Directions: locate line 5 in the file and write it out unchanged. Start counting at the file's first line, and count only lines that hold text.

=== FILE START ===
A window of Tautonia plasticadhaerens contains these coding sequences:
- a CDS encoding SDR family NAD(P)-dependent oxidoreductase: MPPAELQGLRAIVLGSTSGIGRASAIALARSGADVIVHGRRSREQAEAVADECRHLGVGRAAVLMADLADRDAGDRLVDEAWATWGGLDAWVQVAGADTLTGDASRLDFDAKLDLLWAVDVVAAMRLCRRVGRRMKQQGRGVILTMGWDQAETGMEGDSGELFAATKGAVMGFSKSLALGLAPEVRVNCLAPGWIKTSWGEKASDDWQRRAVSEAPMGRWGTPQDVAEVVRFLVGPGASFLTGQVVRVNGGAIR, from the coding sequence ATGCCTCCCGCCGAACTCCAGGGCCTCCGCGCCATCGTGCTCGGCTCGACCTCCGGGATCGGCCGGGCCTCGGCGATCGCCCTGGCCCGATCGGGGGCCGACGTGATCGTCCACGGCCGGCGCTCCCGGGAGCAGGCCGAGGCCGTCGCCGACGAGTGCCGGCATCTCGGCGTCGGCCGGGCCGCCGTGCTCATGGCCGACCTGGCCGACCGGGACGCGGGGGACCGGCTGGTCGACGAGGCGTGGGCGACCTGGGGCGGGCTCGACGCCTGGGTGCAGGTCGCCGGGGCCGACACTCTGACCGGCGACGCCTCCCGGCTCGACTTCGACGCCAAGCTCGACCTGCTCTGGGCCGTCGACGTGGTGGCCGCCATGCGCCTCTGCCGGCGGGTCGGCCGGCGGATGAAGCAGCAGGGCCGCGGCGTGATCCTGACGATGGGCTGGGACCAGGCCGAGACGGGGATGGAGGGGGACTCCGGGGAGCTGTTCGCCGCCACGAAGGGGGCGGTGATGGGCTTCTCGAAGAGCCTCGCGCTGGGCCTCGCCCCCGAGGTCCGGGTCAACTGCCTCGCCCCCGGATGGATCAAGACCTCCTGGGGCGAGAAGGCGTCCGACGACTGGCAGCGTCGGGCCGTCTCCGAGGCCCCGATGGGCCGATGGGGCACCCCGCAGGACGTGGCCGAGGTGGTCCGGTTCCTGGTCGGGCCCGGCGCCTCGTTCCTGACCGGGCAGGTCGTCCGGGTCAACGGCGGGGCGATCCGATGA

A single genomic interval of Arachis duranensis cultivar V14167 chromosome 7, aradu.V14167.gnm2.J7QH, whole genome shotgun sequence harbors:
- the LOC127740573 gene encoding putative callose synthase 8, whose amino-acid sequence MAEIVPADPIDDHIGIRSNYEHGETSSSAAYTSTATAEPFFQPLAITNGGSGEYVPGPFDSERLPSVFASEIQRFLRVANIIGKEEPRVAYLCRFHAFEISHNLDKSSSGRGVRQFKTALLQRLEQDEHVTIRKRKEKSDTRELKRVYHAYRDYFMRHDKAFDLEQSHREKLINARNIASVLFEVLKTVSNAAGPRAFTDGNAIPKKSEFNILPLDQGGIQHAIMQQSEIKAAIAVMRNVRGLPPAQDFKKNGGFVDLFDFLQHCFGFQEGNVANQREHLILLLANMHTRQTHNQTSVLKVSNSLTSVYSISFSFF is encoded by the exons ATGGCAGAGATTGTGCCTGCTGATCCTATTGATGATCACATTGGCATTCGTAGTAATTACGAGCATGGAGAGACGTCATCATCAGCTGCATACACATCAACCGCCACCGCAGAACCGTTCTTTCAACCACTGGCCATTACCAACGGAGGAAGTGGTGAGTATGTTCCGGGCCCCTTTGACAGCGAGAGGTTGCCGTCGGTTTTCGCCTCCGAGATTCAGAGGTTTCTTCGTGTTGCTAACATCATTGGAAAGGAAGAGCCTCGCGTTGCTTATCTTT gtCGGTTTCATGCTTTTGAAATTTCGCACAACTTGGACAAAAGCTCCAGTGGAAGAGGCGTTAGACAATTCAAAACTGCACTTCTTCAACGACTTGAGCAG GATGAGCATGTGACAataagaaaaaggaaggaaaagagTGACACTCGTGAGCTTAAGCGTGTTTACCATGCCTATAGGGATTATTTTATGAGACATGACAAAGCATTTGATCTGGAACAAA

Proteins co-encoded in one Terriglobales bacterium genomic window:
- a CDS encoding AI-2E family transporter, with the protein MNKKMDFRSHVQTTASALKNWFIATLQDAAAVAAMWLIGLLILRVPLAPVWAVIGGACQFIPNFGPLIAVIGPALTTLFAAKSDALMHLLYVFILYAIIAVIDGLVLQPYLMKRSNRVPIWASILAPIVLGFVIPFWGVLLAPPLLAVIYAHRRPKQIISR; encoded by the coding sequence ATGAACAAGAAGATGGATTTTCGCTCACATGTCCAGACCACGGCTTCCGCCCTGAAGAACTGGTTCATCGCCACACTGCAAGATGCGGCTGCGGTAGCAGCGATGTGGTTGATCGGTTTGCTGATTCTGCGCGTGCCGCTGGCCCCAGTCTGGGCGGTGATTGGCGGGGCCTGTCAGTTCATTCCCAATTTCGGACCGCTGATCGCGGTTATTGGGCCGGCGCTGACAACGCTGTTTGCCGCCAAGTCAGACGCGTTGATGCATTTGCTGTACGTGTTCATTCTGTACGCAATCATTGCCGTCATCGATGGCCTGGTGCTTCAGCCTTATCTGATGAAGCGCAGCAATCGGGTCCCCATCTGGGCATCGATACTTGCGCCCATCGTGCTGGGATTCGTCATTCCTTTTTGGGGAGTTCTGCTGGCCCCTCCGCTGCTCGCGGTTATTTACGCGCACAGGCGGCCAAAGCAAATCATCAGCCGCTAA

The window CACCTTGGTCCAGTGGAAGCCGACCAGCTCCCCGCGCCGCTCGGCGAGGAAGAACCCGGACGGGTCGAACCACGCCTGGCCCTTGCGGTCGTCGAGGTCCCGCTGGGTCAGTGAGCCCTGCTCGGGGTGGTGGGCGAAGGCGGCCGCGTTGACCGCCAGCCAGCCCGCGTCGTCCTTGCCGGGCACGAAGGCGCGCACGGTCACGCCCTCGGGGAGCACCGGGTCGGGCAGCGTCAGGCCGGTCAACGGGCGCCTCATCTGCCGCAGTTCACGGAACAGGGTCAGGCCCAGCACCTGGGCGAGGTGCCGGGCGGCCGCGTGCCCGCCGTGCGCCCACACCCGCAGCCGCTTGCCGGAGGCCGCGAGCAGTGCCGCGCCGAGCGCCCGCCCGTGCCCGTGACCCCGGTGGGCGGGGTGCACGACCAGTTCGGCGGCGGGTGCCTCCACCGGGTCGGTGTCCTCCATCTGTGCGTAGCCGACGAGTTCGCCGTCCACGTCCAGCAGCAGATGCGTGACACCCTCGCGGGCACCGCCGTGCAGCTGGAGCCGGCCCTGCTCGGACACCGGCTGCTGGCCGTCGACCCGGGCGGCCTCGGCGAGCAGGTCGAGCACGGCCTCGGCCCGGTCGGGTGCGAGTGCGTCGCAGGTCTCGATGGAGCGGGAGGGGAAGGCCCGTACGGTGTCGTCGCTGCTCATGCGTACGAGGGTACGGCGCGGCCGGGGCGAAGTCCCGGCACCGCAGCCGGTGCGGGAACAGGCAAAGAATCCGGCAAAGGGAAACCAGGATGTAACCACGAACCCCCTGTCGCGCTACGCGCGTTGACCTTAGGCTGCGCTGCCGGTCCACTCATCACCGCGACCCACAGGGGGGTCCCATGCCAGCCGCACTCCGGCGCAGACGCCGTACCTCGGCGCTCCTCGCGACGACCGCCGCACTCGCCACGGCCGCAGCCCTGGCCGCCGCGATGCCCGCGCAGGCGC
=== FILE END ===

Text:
Proteins co-encoded in one Terriglobales bacterium genomic window: